UUs’ thoughts on Jesus reflect the diversity of thought encouraged by our liberal faith. Our Principles include a commitment to “a free and responsible search for truth and meaning”; whatever one’s views, there is likely a UU who shares them. Yet we are more than our individual stories. Unitarian Universalism is a religion that claims many sources, including the deeds and teachings of great teachers, the inspiring wisdom in the world’s many religions, and our Jewish and Christian heritage. Clearly, Jesus has a place in this faith.

UUs may view Jesus as a moral exemplar, practicing the compassion, generosity, and mercy that he preached. In his own life and in stories like the Good Shepherd and the Good Samaritan, Jesus calls us to connect: to transcend pride and selfishness and choose instead to love and serve, to do
good, and to care for each other.

For some, Jesus is a prophetic leader and an instrument of the divine. They may or may not believe Jesus was the son of God or was resurrected but share with Christians a conviction that his witness has the spiritual power to redeem mistakes and save lives. Many describe a personal relationship with him that strengthens and inspires. Jesus calls us to discover new life and truth by following him.

Others view Jesus as a reformer and dissident, an underdog and ally. He was executed as a political criminal because of his teachings, but his life made an impact, then and now. He called out injustice in his own community and in the government. He stood with and spoke up for the most vulnerable, and he challenged his followers to feed the hungry and visit the imprisoned. Jesus calls us to transform, to resist the unjust systems that divide us, and reshape them for good. —Joy Berry

As an agnostic humanist, I find a deep resonance with the Jesus portrayed in the early Gospels. Here is a man who healed the sick, fed the hungry, and clothed the poor. He did something about the suffering he saw around him because he felt connected to those who suffered. He was a revolutionary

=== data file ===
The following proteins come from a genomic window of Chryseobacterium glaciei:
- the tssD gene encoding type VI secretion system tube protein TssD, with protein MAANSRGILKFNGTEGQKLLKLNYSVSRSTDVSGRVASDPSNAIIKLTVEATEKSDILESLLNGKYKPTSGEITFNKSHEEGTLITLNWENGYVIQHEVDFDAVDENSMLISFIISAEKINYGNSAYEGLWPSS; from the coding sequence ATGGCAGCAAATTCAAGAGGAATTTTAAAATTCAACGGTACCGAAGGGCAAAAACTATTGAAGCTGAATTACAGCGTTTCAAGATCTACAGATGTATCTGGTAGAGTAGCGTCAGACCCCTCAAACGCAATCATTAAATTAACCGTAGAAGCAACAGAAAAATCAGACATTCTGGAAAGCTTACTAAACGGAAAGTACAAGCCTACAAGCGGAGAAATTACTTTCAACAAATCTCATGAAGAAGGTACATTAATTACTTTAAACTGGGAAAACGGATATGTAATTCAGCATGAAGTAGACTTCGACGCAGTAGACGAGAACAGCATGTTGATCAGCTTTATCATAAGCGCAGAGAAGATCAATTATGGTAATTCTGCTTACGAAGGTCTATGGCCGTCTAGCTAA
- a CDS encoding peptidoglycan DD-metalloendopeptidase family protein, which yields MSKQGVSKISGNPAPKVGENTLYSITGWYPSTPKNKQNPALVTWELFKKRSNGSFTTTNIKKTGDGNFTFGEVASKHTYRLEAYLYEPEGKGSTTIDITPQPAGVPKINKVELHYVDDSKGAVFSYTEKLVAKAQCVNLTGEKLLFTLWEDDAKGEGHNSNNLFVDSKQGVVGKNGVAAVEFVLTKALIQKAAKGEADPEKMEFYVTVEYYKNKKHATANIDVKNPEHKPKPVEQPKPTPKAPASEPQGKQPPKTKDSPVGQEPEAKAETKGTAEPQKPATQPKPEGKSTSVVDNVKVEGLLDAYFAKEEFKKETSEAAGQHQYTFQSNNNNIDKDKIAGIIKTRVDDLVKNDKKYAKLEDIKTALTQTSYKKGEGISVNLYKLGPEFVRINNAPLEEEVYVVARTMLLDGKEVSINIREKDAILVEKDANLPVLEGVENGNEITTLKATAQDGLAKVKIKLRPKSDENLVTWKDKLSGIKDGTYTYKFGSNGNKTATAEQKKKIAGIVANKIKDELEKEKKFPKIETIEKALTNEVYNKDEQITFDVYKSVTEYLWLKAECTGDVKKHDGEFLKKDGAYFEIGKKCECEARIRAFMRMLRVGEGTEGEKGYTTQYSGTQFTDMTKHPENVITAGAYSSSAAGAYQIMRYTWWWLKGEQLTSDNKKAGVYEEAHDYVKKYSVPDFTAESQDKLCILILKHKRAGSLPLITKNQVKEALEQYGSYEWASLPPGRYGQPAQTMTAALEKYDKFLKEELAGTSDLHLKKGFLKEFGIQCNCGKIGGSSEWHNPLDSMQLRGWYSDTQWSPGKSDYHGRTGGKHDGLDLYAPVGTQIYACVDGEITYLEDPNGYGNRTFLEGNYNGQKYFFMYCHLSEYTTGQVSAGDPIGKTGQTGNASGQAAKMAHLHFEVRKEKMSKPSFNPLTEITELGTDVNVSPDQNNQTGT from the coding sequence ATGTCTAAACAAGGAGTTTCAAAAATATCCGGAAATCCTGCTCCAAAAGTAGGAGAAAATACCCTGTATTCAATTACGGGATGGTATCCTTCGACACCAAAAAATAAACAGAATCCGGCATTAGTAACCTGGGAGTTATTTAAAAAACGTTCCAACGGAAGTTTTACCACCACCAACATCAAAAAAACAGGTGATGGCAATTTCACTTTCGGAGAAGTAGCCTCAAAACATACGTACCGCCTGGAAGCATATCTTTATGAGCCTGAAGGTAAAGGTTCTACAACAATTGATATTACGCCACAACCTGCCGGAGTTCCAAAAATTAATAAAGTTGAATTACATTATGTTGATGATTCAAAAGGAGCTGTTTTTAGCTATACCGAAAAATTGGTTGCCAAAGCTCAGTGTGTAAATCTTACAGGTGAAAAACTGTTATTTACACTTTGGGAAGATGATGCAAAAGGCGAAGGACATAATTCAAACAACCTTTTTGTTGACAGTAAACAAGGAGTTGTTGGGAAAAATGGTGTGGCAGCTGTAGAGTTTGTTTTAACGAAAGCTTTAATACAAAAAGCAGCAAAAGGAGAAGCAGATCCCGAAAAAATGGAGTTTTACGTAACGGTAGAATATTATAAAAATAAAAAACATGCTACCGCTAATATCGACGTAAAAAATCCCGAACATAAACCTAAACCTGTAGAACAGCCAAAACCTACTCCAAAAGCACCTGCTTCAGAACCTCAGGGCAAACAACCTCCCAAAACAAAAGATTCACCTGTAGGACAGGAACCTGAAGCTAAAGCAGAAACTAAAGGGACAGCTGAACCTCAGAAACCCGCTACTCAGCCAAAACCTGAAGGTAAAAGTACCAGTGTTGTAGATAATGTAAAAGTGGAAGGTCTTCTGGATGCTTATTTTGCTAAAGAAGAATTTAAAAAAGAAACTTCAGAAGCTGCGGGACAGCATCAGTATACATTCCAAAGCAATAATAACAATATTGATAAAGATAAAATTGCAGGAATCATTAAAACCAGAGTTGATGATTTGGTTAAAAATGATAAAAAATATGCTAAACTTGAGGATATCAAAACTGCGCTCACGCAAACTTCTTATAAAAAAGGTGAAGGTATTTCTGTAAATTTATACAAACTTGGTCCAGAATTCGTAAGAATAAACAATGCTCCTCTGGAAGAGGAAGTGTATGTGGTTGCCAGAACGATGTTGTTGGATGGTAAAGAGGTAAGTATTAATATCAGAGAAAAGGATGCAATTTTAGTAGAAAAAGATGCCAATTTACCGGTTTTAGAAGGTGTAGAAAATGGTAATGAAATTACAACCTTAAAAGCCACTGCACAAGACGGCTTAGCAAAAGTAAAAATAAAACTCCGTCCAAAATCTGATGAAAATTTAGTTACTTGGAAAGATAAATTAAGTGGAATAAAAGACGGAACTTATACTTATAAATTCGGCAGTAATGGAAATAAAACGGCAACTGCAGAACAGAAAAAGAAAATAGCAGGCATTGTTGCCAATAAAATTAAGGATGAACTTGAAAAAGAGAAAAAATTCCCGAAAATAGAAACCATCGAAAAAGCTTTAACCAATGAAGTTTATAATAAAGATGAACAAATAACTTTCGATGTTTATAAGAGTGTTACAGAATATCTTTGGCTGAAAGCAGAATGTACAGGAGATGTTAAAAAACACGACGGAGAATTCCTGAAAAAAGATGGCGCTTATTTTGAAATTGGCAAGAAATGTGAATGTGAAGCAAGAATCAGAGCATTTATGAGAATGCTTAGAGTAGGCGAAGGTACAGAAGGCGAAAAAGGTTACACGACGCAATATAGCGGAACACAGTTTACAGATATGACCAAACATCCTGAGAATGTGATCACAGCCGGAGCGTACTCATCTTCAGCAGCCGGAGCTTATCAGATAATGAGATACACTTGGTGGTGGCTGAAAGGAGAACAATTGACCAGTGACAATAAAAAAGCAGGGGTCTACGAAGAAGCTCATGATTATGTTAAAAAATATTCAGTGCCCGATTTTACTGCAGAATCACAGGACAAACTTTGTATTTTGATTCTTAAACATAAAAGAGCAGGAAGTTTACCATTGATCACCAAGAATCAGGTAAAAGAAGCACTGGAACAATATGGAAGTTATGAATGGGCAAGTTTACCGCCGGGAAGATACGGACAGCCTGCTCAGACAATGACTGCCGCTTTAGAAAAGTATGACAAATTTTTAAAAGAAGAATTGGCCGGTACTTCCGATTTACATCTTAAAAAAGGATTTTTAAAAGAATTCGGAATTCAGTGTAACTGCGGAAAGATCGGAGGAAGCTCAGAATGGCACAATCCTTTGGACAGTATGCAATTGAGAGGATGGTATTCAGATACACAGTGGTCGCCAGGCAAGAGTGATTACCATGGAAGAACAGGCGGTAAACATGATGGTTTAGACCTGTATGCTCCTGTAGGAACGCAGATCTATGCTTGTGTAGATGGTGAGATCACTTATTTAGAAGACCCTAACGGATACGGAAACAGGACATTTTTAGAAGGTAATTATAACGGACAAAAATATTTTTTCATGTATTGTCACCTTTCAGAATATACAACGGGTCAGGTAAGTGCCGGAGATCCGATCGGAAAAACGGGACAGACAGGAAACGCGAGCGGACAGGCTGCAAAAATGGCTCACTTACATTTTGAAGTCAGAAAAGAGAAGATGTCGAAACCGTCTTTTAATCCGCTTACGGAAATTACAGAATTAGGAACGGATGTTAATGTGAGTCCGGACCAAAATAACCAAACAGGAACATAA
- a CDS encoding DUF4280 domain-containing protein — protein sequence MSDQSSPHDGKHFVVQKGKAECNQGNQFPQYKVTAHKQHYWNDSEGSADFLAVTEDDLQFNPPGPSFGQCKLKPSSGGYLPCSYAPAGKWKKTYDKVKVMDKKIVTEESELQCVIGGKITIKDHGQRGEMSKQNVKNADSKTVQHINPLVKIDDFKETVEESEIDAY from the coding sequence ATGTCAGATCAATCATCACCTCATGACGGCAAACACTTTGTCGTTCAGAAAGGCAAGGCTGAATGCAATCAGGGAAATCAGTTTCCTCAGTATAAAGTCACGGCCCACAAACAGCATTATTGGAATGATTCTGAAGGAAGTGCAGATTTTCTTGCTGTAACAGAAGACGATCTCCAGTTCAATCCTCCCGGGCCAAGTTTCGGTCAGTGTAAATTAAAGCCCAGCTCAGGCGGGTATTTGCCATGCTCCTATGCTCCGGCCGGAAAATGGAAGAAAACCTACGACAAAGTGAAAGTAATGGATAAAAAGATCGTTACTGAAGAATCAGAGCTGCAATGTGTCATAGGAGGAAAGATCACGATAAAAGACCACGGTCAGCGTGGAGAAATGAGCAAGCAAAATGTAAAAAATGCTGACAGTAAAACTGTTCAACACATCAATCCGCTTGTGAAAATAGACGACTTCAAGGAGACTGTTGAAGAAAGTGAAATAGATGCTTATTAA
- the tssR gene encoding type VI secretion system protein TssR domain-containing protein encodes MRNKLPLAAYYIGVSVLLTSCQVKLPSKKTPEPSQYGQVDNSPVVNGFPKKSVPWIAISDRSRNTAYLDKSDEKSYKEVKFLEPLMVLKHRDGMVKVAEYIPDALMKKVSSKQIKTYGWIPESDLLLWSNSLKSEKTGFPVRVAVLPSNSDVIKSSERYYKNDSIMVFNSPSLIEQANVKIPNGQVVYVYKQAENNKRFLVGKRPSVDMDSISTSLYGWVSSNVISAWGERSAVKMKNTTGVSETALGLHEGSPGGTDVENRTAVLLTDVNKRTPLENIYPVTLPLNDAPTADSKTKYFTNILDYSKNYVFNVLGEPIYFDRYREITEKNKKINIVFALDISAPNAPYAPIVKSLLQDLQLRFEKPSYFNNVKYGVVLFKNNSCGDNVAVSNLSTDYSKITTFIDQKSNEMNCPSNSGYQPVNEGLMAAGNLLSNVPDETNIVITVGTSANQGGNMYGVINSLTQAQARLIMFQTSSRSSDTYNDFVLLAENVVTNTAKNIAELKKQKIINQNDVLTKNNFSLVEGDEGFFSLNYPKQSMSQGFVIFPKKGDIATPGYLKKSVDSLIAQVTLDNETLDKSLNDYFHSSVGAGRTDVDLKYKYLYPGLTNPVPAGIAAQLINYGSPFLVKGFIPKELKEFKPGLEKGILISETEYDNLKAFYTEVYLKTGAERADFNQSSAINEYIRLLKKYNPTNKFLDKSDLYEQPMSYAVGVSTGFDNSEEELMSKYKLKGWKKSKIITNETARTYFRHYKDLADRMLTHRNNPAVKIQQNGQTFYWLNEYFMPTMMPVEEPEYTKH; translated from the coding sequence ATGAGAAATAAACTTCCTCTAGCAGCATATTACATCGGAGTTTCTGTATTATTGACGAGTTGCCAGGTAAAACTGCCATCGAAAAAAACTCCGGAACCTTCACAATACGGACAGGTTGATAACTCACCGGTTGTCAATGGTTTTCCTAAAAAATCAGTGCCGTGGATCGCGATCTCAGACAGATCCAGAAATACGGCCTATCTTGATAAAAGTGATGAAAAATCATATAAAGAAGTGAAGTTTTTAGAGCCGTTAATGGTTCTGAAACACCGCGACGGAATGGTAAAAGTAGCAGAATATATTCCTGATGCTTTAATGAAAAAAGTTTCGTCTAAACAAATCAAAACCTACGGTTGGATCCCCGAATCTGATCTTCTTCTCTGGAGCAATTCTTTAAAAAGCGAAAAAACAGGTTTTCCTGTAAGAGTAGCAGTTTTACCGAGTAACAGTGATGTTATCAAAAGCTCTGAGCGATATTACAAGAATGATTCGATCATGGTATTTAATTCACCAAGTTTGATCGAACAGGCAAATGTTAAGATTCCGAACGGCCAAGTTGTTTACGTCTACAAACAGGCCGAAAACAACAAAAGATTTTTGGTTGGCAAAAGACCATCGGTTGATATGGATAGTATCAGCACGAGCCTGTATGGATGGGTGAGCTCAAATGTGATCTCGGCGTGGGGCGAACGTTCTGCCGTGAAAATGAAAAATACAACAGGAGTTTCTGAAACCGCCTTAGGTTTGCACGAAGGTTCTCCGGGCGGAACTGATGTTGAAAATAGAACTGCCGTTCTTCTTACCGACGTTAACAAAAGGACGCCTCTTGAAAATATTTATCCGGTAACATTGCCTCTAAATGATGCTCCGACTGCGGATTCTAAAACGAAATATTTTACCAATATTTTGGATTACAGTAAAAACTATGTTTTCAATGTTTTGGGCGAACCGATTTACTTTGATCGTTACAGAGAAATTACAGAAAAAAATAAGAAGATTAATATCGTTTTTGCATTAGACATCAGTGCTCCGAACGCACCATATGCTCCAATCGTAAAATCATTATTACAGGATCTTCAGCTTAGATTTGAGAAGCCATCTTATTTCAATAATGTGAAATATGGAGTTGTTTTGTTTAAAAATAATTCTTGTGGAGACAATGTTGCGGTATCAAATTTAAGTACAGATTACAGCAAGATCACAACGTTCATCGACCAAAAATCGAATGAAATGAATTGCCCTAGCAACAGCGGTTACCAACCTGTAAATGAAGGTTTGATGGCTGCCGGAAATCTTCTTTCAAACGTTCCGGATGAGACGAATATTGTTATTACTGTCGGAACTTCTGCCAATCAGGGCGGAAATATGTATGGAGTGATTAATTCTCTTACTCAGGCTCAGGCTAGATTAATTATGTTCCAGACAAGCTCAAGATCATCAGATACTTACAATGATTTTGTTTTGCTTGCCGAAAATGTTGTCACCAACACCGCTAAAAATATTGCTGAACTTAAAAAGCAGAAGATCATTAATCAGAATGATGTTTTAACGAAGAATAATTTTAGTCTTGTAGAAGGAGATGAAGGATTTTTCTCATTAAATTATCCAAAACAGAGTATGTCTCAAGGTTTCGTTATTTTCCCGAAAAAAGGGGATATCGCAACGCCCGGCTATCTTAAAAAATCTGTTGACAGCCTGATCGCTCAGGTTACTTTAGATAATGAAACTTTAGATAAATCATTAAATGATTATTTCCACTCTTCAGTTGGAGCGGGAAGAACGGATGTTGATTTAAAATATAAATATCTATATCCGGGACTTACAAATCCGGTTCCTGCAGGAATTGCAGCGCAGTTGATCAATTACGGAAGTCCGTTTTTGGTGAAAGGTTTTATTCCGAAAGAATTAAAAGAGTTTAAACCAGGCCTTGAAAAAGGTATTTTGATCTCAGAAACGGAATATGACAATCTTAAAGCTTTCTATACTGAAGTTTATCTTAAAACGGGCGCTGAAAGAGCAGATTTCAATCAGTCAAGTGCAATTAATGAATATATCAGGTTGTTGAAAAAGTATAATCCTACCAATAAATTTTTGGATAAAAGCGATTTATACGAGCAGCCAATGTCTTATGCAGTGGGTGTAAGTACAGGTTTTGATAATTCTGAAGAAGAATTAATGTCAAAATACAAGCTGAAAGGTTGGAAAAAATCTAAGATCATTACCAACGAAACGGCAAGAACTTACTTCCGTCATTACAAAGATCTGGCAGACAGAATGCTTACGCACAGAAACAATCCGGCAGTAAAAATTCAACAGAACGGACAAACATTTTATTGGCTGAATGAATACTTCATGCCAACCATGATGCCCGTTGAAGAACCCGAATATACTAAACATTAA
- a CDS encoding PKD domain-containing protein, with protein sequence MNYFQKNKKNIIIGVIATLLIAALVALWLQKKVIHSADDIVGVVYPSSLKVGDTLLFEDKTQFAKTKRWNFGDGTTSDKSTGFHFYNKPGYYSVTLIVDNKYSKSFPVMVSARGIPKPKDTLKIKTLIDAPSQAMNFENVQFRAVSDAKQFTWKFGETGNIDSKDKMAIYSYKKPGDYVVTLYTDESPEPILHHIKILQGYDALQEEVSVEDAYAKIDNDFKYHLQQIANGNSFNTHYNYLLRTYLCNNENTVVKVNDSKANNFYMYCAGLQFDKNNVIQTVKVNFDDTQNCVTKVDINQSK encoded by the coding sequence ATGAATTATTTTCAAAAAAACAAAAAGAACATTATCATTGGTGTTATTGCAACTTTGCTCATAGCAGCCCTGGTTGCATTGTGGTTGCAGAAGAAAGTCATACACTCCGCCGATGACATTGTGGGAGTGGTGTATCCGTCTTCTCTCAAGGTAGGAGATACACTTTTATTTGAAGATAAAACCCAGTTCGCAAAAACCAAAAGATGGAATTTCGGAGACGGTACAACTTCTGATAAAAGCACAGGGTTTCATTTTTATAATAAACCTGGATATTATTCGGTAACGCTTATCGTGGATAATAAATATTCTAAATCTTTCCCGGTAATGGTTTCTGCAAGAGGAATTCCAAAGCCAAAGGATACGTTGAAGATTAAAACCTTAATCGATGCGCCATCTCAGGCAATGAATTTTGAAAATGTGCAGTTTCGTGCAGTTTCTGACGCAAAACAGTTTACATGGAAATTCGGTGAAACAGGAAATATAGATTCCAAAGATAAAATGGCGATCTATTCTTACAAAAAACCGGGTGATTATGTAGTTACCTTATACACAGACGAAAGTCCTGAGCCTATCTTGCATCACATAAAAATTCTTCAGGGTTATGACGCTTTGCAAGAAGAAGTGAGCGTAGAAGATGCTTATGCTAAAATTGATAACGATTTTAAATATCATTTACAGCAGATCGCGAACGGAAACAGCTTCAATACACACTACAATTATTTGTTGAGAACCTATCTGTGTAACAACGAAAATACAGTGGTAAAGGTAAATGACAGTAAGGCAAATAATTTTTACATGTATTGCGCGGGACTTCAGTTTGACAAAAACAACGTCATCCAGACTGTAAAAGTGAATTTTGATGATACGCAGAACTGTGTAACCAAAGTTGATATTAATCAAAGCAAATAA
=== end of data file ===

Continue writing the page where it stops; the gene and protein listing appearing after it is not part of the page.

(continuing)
in this way, going outside the existing structures to right the wrongs of the system. This ethic is consonant with religious humanism, and I find it both educational and inspirational. —Rev. Dawn Skjei Cooley, First Unitarian Church of Louisville, KY

As a Unitarian Universalist, I love reading the Gospels and witnessing the method Jesus would use to guide people to answers rather than simply giving them the answers. I connect to Jesus as a person who wanted to fix the problems he saw in his faith community and society, to build the community that he knew was possible rather than simply go through the motions of everyday life. It was in my de-deification of Jesus that I could reconnect with his story, trading messiah for mentor.—Rev. Scott McNeill, Bull Run Unitarian Universalists, Manassas, VA

It took years of participating in and even leading UU congregations for me to re-discover the value of Jesus in my spiritual life. When I first came to Unitarian Universalism, I felt relief that I didn’t have to know what I believed about God or prayer or Christianity. In time, God—or Goddess—came to life again for me through paganism, which was introduced to me by a sister UU. The same dear friend brought me to Interweave, UUs for BGLT Concerns, which provided support to me in coming out as a lesbian, as a gift from God/dess. As I grew into ministry as a profession, I was driven more and moreto reckon with the Christian tradition. “I need to figure out my relationship with Christianity,” I told my spiritual director. “No,” the Episcopal Buddhist replied, “you need to figure out your relationship with
Christ.” Reclaiming Jesus reconnected me with other Christians, particularly those working for rights for BGLTIQ people. The misuse of scripture against queer people and against women troubled me, but I realized that only by owning those stories fully for myself could I honestly confront the oppression that worked against me and others who needed what church had to offer. Jesus provides inspiration, example, and strategy for the work I am called to do in the world. That’s why I call myself Christian today.—Rev. Jonalu Johnstone, Unitarian Universalist Fellowship of Manhattan, Kansas